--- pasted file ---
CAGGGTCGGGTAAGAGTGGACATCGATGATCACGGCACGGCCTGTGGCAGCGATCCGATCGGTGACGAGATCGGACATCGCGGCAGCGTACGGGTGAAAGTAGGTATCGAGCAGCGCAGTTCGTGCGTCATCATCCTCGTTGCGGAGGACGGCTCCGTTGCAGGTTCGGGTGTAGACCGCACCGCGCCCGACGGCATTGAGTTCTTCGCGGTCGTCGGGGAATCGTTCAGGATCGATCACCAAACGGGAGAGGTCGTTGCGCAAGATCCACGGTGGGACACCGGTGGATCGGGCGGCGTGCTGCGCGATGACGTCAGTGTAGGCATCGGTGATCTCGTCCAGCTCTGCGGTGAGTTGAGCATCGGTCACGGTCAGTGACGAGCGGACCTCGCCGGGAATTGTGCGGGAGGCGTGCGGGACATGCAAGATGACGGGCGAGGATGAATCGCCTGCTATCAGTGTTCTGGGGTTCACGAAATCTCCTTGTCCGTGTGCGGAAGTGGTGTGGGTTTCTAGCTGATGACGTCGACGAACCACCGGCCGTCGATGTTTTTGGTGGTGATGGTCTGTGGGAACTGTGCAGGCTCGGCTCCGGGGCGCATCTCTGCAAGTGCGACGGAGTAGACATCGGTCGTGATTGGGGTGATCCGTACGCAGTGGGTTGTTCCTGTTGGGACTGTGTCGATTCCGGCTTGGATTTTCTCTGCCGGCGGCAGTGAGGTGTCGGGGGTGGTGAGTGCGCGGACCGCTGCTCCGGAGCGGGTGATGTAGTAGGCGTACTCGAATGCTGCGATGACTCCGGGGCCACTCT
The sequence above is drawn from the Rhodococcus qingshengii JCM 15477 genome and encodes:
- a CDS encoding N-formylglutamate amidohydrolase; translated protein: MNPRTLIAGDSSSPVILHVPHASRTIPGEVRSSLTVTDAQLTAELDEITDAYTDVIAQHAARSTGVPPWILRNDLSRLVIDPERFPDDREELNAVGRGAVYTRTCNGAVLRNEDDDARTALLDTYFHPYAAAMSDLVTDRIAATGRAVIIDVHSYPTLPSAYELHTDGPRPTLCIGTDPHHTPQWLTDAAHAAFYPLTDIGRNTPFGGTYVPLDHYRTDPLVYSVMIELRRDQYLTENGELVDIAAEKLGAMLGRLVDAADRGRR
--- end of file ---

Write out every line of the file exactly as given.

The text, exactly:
CAGGGTCGGGTAAGAGTGGACATCGATGATCACGGCACGGCCTGTGGCAGCGATCCGATCGGTGACGAGATCGGACATCGCGGCAGCGTACGGGTGAAAGTAGGTATCGAGCAGCGCAGTTCGTGCGTCATCATCCTCGTTGCGGAGGACGGCTCCGTTGCAGGTTCGGGTGTAGACCGCACCGCGCCCGACGGCATTGAGTTCTTCGCGGTCGTCGGGGAATCGTTCAGGATCGATCACCAAACGGGAGAGGTCGTTGCGCAAGATCCACGGTGGGACACCGGTGGATCGGGCGGCGTGCTGCGCGATGACGTCAGTGTAGGCATCGGTGATCTCGTCCAGCTCTGCGGTGAGTTGAGCATCGGTCACGGTCAGTGACGAGCGGACCTCGCCGGGAATTGTGCGGGAGGCGTGCGGGACATGCAAGATGACGGGCGAGGATGAATCGCCTGCTATCAGTGTTCTGGGGTTCACGAAATCTCCTTGTCCGTGTGCGGAAGTGGTGTGGGTTTCTAGCTGATGACGTCGACGAACCACCGGCCGTCGATGTTTTTGGTGGTGATGGTCTGTGGGAACTGTGCAGGCTCGGCTCCGGGGCGCATCTCTGCAAGTGCGACGGAGTAGACATCGGTCGTGATTGGGGTGATCCGTACGCAGTGGGTTGTTCCTGTTGGGACTGTGTCGATTCCGGCTTGGATTTTCTCTGCCGGCGGCAGTGAGGTGTCGGGGGTGGTGAGTGCGCGGACCGCTGCTCCGGAGCGGGTGATGTAGTAGGCGTACTCGAATGCTGCGATGACTCCGGGGCCACTCT
The sequence above is drawn from the Rhodococcus qingshengii JCM 15477 genome and encodes:
- a CDS encoding N-formylglutamate amidohydrolase; translated protein: MNPRTLIAGDSSSPVILHVPHASRTIPGEVRSSLTVTDAQLTAELDEITDAYTDVIAQHAARSTGVPPWILRNDLSRLVIDPERFPDDREELNAVGRGAVYTRTCNGAVLRNEDDDARTALLDTYFHPYAAAMSDLVTDRIAATGRAVIIDVHSYPTLPSAYELHTDGPRPTLCIGTDPHHTPQWLTDAAHAAFYPLTDIGRNTPFGGTYVPLDHYRTDPLVYSVMIELRRDQYLTENGELVDIAAEKLGAMLGRLVDAADRGRR